By Tate Williams
While so much of climate change work involves research and policy, sometimes there’s a more emotional case that needs to be made. The Compton Foundation just made a round of grants that includes creative expression and art to engage people around the Paris climate talks.
We keep a close eye on grantmaking to change cultural values, and for an obvious reason: Study after study shows that people are often illogical, following their biases rather than the facts. Which is why, as we’ve lately discussed, backing social movements that address people’s norms at a gut level can be a promising way for funders to advance change.
- Is Too Much Funding Going to Social Entrepreneurs—And Too Little to Social Movements?
- Always Playing Catch Up? Philanthropy and Social Movements
When the 2015 Paris climate change conference (COP21) kicks off in November, activists, organizers, and policy wonks of all kinds will descend upon the city. People are viewing it as an opportunity for progress, and/or a moment to express dissatisfaction.
The Compton Foundation is no doubt one of many funders making grants in anticipation of the talks, but the Bay Area-based foundation is unusual in that it doesn’t hesitate to back climate work that makes an artistic, cultural, or emotional connection.
As a recent grantee description puts it, “One of the toughest obstacles to action on climate chaos is not a lack of intellectual clarity or policy proposals, but a deep emotional block rooted in denial, fear and unexpressed grief.”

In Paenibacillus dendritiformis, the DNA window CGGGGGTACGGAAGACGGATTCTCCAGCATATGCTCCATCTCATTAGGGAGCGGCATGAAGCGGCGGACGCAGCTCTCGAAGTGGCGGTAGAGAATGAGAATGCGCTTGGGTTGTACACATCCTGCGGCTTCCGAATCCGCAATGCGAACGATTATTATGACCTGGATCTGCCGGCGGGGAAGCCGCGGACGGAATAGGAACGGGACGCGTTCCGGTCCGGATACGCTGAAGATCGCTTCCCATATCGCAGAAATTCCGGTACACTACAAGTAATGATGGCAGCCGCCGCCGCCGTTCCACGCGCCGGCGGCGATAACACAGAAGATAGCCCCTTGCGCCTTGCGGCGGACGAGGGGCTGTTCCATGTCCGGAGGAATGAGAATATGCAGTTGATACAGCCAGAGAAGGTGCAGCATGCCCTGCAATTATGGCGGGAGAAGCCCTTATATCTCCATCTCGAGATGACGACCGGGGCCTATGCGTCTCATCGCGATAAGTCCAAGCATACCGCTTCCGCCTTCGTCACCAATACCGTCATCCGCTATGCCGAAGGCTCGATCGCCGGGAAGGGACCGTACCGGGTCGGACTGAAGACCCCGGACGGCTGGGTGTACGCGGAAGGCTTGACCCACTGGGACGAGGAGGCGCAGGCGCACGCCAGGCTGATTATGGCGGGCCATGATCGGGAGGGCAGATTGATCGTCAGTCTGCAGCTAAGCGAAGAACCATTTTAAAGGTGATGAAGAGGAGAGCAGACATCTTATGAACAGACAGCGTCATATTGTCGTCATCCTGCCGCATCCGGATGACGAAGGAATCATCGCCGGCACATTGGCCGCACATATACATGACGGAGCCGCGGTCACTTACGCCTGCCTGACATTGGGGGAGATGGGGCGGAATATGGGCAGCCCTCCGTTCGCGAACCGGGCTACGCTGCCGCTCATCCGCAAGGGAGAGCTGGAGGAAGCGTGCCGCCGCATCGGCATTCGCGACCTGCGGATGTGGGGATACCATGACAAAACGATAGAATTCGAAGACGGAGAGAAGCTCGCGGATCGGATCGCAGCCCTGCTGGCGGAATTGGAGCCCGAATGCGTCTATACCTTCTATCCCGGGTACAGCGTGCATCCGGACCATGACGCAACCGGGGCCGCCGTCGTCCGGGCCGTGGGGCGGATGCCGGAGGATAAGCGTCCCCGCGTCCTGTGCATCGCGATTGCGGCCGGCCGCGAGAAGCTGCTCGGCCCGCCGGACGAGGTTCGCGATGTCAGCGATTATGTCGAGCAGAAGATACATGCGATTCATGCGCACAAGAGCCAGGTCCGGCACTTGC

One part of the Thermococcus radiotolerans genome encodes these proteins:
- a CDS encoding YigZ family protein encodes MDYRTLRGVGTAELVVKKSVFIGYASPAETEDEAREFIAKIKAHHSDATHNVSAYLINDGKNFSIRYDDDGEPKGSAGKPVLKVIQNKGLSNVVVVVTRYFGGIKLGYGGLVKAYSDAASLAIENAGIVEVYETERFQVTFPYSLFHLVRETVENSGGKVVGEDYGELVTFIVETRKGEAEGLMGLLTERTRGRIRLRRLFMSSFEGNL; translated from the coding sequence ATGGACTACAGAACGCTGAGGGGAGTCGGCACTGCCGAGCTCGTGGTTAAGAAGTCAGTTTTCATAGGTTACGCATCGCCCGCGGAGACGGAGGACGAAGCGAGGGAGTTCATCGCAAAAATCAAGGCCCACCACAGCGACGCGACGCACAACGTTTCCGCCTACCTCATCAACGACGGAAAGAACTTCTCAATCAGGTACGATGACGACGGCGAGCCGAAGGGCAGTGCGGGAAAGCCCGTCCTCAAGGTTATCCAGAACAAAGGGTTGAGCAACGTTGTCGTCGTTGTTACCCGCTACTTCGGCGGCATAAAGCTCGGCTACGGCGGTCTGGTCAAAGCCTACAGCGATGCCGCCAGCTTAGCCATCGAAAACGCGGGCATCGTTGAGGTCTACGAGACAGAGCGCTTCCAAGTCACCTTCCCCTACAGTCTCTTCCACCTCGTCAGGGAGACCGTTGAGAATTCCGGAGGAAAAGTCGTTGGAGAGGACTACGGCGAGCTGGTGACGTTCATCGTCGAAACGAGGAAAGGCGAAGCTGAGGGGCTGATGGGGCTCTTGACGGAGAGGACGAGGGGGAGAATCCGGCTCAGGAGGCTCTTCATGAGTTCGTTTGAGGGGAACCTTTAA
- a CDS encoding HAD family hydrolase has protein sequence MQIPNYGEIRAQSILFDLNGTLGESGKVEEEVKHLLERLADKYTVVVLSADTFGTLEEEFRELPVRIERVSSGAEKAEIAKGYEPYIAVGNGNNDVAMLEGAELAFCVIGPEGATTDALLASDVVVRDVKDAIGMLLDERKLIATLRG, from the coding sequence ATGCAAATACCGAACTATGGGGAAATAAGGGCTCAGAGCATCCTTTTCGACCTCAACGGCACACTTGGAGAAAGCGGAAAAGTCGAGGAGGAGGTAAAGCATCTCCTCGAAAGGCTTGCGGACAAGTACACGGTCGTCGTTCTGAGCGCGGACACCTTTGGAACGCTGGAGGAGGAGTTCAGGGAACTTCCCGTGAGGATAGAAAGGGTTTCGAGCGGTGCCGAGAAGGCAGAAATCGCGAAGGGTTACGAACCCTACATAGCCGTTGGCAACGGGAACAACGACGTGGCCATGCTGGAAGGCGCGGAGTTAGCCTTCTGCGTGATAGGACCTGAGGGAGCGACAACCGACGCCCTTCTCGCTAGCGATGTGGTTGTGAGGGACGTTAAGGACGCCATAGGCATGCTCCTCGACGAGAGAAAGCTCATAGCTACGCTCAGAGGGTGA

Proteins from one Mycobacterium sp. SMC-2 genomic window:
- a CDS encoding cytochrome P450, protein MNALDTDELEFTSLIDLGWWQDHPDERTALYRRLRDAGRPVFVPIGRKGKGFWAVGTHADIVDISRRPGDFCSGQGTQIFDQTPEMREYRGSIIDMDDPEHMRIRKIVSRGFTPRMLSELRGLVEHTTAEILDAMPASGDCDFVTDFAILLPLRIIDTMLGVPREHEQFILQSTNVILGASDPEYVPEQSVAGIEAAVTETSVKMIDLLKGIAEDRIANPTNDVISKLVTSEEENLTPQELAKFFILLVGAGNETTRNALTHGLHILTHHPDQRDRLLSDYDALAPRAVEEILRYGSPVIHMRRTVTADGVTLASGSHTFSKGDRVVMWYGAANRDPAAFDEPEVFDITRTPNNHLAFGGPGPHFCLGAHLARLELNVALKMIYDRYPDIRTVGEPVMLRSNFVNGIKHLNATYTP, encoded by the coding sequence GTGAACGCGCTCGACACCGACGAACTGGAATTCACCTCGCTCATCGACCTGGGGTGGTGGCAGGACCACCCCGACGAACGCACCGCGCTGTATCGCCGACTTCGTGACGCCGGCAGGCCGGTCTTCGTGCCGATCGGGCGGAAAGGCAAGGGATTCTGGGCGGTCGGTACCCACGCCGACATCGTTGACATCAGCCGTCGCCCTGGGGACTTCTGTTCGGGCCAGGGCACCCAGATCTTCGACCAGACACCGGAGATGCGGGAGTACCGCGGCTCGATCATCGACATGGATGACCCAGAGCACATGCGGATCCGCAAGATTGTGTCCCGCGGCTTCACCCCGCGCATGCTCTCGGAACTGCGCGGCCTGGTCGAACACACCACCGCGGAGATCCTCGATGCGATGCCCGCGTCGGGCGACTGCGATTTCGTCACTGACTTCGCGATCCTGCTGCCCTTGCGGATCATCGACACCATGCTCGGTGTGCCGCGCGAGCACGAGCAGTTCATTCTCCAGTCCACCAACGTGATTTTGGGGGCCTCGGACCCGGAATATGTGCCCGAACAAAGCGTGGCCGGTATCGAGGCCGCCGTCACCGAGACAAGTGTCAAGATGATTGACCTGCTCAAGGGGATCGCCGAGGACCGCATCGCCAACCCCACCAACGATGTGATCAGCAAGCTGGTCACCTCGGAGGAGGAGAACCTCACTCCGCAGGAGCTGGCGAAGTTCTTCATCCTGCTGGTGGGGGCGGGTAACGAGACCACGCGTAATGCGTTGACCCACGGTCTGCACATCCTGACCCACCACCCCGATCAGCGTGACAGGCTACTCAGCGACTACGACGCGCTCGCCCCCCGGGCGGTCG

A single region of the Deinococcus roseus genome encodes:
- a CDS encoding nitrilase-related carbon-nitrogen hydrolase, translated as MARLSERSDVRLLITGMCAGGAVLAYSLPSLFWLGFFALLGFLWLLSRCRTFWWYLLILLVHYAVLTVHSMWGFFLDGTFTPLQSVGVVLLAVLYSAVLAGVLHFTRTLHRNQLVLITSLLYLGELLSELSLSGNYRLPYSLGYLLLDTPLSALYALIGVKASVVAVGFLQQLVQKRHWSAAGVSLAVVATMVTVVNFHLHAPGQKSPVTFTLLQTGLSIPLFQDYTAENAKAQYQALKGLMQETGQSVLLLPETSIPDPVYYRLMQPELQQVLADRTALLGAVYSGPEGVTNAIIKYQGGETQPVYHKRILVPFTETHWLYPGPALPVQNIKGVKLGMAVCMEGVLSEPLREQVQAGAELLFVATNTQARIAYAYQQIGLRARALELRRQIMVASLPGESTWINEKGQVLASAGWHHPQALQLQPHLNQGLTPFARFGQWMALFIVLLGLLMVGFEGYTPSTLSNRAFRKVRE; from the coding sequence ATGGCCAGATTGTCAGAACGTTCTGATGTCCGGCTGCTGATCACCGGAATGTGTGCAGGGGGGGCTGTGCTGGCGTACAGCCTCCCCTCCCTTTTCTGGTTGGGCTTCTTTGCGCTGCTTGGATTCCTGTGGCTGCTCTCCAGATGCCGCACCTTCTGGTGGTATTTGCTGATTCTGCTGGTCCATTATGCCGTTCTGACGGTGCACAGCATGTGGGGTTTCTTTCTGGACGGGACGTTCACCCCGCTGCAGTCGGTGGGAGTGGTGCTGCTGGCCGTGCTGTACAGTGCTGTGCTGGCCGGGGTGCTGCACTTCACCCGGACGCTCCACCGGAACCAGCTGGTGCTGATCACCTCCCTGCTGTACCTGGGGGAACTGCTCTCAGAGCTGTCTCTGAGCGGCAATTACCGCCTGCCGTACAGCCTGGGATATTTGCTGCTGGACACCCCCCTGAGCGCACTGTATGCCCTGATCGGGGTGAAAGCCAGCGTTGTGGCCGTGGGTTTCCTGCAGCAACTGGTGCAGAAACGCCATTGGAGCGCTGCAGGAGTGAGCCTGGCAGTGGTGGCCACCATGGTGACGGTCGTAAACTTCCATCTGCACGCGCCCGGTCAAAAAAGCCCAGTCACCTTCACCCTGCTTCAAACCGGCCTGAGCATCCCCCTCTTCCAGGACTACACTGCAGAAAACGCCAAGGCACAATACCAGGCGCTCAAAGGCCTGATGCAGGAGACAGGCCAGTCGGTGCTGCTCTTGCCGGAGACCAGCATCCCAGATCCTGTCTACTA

The funder still requires a certain level of rigor from its grantees, like all foundations, but its split focus on leadership and storytelling allows it some latitude to pursue strategies that other climate funders might shy away from.
As the quote above describes, climate change is more than a scientific issue and, sadly, science has not been sufficient for winning popular acceptance and inspiring action. So when Compton made a recent round of 10 grants specifically targeting the Paris climate talks, the winning strategies were quite diverse, targeting the gut as well as the mind.
Some are funding more traditional organizing by groups like 350.org. They’re also backing Divest-Invest Philanthropy, to which it is a signatory. But other projects include:The Climate Ribbon, which asks participants “What do I love and hope never to lose to climate chaos?” gathering tens of thousands of answers in the center of Paris.
L’Arctique est Paris, a visual media project in which an Inuit leader drives a sled pulled by French poodles through the streets of Paris, culminating in an address on the urgency of climate change.
-The Natural History Museum is running a campaign to inspire museums to champion climate action, including divestment, and start a movement of cultural institutions taking a stance on the issue.
-Poetry for Climate Action is a project by Global Call for Climate Action that is inviting spoken word artists to advocate for climate change and participate in mobilization actions at the Paris talks.
-We’ve written before about Compton’s unique, two-pronged approach to funding, which allows it to color outside the lines a bit, dodging often rigid boundaries dictating what foundations will support. For a smaller foundation working on a huge issue like climate change, it also plants flags in areas that might be overlooked by the Hewletts or Rockefellers.
Sure, organizing carbon markets and funding research reports are part of the climate work to be done. But there are also these other ways to approach the problem and connect with people, and it’s good to see a scrappy funder like Compton backing them.
Friday, October 16, 2015 at 12:40PM